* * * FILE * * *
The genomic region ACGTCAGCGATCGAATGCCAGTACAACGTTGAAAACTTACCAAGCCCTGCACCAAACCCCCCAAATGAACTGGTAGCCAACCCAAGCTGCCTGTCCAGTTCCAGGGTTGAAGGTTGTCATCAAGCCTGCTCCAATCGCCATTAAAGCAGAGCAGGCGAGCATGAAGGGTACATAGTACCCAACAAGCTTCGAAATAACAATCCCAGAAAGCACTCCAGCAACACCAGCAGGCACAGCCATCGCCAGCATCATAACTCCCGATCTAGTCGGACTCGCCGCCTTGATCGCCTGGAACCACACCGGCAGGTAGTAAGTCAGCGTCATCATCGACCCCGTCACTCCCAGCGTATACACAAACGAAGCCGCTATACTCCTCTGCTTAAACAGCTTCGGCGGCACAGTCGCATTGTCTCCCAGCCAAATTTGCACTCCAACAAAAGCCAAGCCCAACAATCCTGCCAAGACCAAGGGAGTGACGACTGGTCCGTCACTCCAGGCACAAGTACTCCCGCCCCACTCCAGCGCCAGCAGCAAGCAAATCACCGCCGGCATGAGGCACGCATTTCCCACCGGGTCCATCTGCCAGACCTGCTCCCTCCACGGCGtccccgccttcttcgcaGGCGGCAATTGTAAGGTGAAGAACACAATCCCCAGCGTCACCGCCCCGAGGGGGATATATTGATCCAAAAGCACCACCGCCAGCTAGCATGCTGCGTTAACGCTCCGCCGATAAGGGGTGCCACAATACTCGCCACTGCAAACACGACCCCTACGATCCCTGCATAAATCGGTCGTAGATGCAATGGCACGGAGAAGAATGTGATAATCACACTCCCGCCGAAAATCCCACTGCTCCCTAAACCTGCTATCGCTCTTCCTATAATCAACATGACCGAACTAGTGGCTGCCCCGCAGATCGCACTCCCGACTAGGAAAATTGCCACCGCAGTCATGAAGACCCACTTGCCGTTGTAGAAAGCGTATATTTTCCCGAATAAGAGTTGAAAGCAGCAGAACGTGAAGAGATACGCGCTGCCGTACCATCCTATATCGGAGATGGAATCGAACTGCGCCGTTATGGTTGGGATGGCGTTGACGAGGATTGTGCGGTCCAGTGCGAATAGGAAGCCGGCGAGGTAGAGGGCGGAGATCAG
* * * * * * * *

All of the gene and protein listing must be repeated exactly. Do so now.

The genomic region ACGTCAGCGATCGAATGCCAGTACAACGTTGAAAACTTACCAAGCCCTGCACCAAACCCCCCAAATGAACTGGTAGCCAACCCAAGCTGCCTGTCCAGTTCCAGGGTTGAAGGTTGTCATCAAGCCTGCTCCAATCGCCATTAAAGCAGAGCAGGCGAGCATGAAGGGTACATAGTACCCAACAAGCTTCGAAATAACAATCCCAGAAAGCACTCCAGCAACACCAGCAGGCACAGCCATCGCCAGCATCATAACTCCCGATCTAGTCGGACTCGCCGCCTTGATCGCCTGGAACCACACCGGCAGGTAGTAAGTCAGCGTCATCATCGACCCCGTCACTCCCAGCGTATACACAAACGAAGCCGCTATACTCCTCTGCTTAAACAGCTTCGGCGGCACAGTCGCATTGTCTCCCAGCCAAATTTGCACTCCAACAAAAGCCAAGCCCAACAATCCTGCCAAGACCAAGGGAGTGACGACTGGTCCGTCACTCCAGGCACAAGTACTCCCGCCCCACTCCAGCGCCAGCAGCAAGCAAATCACCGCCGGCATGAGGCACGCATTTCCCACCGGGTCCATCTGCCAGACCTGCTCCCTCCACGGCGtccccgccttcttcgcaGGCGGCAATTGTAAGGTGAAGAACACAATCCCCAGCGTCACCGCCCCGAGGGGGATATATTGATCCAAAAGCACCACCGCCAGCTAGCATGCTGCGTTAACGCTCCGCCGATAAGGGGTGCCACAATACTCGCCACTGCAAACACGACCCCTACGATCCCTGCATAAATCGGTCGTAGATGCAATGGCACGGAGAAGAATGTGATAATCACACTCCCGCCGAAAATCCCACTGCTCCCTAAACCTGCTATCGCTCTTCCTATAATCAACATGACCGAACTAGTGGCTGCCCCGCAGATCGCACTCCCGACTAGGAAAATTGCCACCGCAGTCATGAAGACCCACTTGCCGTTGTAGAAAGCGTATATTTTCCCGAATAAGAGTTGAAAGCAGCAGAACGTGAAGAGATACGCGCTGCCGTACCATCCTATATCGGAGATGGAATCGAACTGCGCCGTTATGGTTGGGATGGCGTTGACGAGGATTGTGCGGTCCAGTGCGAATAGGAAGCCGGCGAGGTAGAGGGCGGAGATCAG